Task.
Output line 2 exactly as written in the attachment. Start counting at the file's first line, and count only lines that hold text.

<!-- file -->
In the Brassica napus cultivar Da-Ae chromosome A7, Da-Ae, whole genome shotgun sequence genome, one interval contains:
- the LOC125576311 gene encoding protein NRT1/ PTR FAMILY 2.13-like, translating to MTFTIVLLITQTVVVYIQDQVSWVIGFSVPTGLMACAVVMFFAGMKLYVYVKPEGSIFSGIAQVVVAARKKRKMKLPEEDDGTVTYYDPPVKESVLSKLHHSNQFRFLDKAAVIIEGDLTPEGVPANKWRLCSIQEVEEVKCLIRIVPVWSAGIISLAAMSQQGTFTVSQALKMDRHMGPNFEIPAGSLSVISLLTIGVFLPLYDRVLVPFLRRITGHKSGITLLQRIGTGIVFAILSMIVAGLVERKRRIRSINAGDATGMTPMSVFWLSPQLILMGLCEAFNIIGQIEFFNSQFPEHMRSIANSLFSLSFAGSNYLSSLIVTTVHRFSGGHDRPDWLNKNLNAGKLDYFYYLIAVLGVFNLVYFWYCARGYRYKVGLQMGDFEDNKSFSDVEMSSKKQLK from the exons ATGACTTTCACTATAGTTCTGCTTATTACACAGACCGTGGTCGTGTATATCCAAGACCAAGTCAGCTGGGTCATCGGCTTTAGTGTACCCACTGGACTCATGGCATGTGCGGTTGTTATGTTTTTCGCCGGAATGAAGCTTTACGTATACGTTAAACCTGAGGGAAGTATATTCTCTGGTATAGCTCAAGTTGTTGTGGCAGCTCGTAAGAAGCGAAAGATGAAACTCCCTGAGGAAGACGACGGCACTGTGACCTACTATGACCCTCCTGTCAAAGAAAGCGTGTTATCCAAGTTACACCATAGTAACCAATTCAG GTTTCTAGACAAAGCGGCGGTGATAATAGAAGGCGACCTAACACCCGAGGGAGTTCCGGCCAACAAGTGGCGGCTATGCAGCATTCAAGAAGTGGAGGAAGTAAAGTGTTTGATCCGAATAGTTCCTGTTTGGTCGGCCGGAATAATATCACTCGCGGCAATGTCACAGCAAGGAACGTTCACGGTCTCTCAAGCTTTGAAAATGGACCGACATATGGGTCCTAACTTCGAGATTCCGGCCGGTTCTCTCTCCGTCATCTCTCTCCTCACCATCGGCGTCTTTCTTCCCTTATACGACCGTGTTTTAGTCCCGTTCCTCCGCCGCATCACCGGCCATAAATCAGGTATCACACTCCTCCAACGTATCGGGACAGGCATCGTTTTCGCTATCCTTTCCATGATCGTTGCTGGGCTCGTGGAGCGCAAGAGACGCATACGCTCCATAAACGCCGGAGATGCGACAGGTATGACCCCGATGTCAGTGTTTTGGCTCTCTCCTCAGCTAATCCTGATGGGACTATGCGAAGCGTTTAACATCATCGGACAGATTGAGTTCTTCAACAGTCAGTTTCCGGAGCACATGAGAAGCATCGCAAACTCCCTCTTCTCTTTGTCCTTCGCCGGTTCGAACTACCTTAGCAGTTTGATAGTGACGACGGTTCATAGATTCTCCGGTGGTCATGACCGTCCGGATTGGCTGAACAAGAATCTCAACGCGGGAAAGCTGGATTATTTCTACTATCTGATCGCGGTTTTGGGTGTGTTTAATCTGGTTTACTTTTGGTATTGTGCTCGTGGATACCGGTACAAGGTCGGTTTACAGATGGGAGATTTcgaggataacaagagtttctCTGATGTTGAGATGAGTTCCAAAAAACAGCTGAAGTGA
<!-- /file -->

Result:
- the LOC125576311 gene encoding protein NRT1/ PTR FAMILY 2.13-like, translating to MTFTIVLLITQTVVVYIQDQVSWVIGFSVPTGLMACAVVMFFAGMKLYVYVKPEGSIFSGIAQVVVAARKKRKMKLPEEDDGTVTYYDPPVKESVLSKLHHSNQFRFLDKAAVIIEGDLTPEGVPANKWRLCSIQEVEEVKCLIRIVPVWSAGIISLAAMSQQGTFTVSQALKMDRHMGPNFEIPAGSLSVISLLTIGVFLPLYDRVLVPFLRRITGHKSGITLLQRIGTGIVFAILSMIVAGLVERKRRIRSINAGDATGMTPMSVFWLSPQLILMGLCEAFNIIGQIEFFNSQFPEHMRSIANSLFSLSFAGSNYLSSLIVTTVHRFSGGHDRPDWLNKNLNAGKLDYFYYLIAVLGVFNLVYFWYCARGYRYKVGLQMGDFEDNKSFSDVEMSSKKQLK from the exons ATGACTTTCACTATAGTTCTGCTTATTACACAGACCGTGGTCGTGTATATCCAAGACCAAGTCAGCTGGGTCATCGGCTTTAGTGTACCCACTGGACTCATGGCATGTGCGGTTGTTATGTTTTTCGCCGGAATGAAGCTTTACGTATACGTTAAACCTGAGGGAAGTATATTCTCTGGTATAGCTCAAGTTGTTGTGGCAGCTCGTAAGAAGCGAAAGATGAAACTCCCTGAGGAAGACGACGGCACTGTGACCTACTATGACCCTCCTGTCAAAGAAAGCGTGTTATCCAAGTTACACCATAGTAACCAATTCAG GTTTCTAGACAAAGCGGCGGTGATAATAGAAGGCGACCTAACACCCGAGGGAGTTCCGGCCAACAAGTGGCGGCTATGCAGCATTCAAGAAGTGGAGGAAGTAAAGTGTTTGATCCGAATAGTTCCTGTTTGGTCGGCCGGAATAATATCACTCGCGGCAATGTCACAGCAAGGAACGTTCACGGTCTCTCAAGCTTTGAAAATGGACCGACATATGGGTCCTAACTTCGAGATTCCGGCCGGTTCTCTCTCCGTCATCTCTCTCCTCACCATCGGCGTCTTTCTTCCCTTATACGACCGTGTTTTAGTCCCGTTCCTCCGCCGCATCACCGGCCATAAATCAGGTATCACACTCCTCCAACGTATCGGGACAGGCATCGTTTTCGCTATCCTTTCCATGATCGTTGCTGGGCTCGTGGAGCGCAAGAGACGCATACGCTCCATAAACGCCGGAGATGCGACAGGTATGACCCCGATGTCAGTGTTTTGGCTCTCTCCTCAGCTAATCCTGATGGGACTATGCGAAGCGTTTAACATCATCGGACAGATTGAGTTCTTCAACAGTCAGTTTCCGGAGCACATGAGAAGCATCGCAAACTCCCTCTTCTCTTTGTCCTTCGCCGGTTCGAACTACCTTAGCAGTTTGATAGTGACGACGGTTCATAGATTCTCCGGTGGTCATGACCGTCCGGATTGGCTGAACAAGAATCTCAACGCGGGAAAGCTGGATTATTTCTACTATCTGATCGCGGTTTTGGGTGTGTTTAATCTGGTTTACTTTTGGTATTGTGCTCGTGGATACCGGTACAAGGTCGGTTTACAGATGGGAGATTTcgaggataacaagagtttctCTGATGTTGAGATGAGTTCCAAAAAACAGCTGAAGTGA